Commercial mining: The commercial coal mining was allowed some time ago already, and it is now part of the package being talked about by the finance minister. This was already announced a year ago; in fact, I had moved this file four years ago. The prime minister had agreed but nothing happened. The problem in this country is we love big bang announcements, and every day there is a new big bang announcement – so before you realise what happens to the previous one, you are waiting for the next big bang announcement. No one looks at making it happen. And these big bangs will not have details.

My book titled ‘Not Just A Civil Servant’ would have alternatively been titled ‘Making Things Happen in the Government’ because that is what matters. The common man is not bothered about policies. We need an action plan. We make policies because that is what reached the headlines, that is what is discussed on television shows. We are so busy with policies that solid hard work takes back seat.

For instance, when you plan a construction project, there will be an announcement, but you also need to get into the nitty-gritty of how much steel will be required, how much migrant labour will be required, from where will we get the labour, from where will we get the steel. It is nice to be a visionary but with your feet on the ground by understanding the ground realities, have action plans, and monitor and facilitate them. We all like to monitor others, but facilitation is what is required.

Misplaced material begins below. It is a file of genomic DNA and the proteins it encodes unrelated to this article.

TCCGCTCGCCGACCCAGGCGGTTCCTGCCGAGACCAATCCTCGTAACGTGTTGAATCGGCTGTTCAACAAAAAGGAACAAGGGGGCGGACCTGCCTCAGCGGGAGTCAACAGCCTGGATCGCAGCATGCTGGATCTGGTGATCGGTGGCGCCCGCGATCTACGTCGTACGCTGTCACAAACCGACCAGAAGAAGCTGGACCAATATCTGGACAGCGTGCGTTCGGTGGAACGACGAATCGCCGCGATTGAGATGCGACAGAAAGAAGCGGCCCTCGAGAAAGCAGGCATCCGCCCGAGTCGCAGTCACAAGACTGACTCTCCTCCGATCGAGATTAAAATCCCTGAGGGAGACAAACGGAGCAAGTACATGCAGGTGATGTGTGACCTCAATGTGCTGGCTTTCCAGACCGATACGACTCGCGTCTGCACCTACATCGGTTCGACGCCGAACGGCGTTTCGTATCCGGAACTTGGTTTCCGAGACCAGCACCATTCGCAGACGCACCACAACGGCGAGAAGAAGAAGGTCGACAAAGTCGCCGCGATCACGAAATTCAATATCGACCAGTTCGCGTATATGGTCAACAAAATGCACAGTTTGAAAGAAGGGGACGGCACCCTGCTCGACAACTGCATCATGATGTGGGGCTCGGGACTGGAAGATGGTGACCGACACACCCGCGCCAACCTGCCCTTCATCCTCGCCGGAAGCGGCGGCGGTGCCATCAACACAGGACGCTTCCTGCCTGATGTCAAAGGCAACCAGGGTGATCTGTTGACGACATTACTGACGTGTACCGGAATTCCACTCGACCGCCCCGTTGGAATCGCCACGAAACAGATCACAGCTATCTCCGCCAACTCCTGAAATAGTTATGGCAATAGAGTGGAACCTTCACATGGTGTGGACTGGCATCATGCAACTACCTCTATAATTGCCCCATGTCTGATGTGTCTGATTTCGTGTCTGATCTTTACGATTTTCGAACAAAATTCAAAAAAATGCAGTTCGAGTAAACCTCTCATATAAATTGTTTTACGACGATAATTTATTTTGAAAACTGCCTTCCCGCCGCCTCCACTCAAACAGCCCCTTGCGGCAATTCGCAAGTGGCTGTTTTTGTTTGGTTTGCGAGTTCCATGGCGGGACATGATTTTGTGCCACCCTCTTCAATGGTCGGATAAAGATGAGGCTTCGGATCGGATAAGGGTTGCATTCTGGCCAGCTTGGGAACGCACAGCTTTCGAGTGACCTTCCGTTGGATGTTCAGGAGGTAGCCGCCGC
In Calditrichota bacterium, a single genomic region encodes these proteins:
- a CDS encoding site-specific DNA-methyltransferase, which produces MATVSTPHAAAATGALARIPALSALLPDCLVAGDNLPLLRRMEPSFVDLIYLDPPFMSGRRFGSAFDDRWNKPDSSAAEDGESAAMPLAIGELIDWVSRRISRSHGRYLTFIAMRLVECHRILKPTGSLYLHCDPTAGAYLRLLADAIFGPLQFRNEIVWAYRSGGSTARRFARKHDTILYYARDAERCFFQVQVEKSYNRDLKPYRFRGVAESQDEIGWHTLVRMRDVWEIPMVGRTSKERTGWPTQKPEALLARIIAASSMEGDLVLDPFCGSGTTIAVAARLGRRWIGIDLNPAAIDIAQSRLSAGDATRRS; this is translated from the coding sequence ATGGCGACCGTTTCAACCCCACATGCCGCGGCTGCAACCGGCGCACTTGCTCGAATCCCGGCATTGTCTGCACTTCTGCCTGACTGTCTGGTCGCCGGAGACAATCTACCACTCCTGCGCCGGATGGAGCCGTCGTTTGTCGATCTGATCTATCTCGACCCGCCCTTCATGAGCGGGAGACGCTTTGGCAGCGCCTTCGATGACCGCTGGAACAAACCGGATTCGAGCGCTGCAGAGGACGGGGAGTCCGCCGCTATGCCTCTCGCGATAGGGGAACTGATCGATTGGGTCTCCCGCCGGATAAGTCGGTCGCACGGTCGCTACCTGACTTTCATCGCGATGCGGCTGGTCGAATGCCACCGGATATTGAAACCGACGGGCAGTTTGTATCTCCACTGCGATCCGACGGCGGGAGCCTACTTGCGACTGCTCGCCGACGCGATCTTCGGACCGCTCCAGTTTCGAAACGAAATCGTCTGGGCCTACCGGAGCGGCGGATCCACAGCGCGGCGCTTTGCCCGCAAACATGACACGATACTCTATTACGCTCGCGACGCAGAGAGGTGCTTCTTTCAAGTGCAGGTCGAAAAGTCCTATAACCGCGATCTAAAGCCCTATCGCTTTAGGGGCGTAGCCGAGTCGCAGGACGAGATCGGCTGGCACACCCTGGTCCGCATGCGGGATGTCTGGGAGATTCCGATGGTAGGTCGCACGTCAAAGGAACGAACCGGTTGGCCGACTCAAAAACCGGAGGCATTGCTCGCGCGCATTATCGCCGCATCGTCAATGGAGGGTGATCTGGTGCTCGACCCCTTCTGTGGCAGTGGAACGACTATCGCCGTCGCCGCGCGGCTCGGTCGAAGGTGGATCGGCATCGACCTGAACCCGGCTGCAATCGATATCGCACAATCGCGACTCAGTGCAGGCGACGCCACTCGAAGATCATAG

Will the economic package revive Indian businesses?: Revival will depend on how it operates on the ground. Announcements have their role to play but ultimately what happens on the ground is what matters. We have got so carried away with announcements that we don't even look at the previous announcement because we are waiting for the next announcement. We need to get into the nitty-gritty, and we will get the details. I have been appealing to the industry not to ask for announcements but for details. Four simple questions – what needs to be done, how it will be done, who will do it, and by when will it be done. Answer these, and things will move. In my personal experience of 38 years in civil service, whatever little I could do was by going into the details.

Favourite quote in times of COVID: Never lose hope, there is always a turn around, and keep leveraging the positives. Leverage the power of technology. There are many positives that have even come out of COVID. There are massive opportunities in terms of investment that is moving out of China which we need to bring to India. So make the investor comfortable and they will automatically come to India because India has the market. If we can improve our infrastructure, which can be improved, investments will flow; but you have to do the ground work. So let’s leverage the positives of COVID-19.

Watch the full video on what Anil Swarup has to say on problem-solving strategies, delayed projects, and more...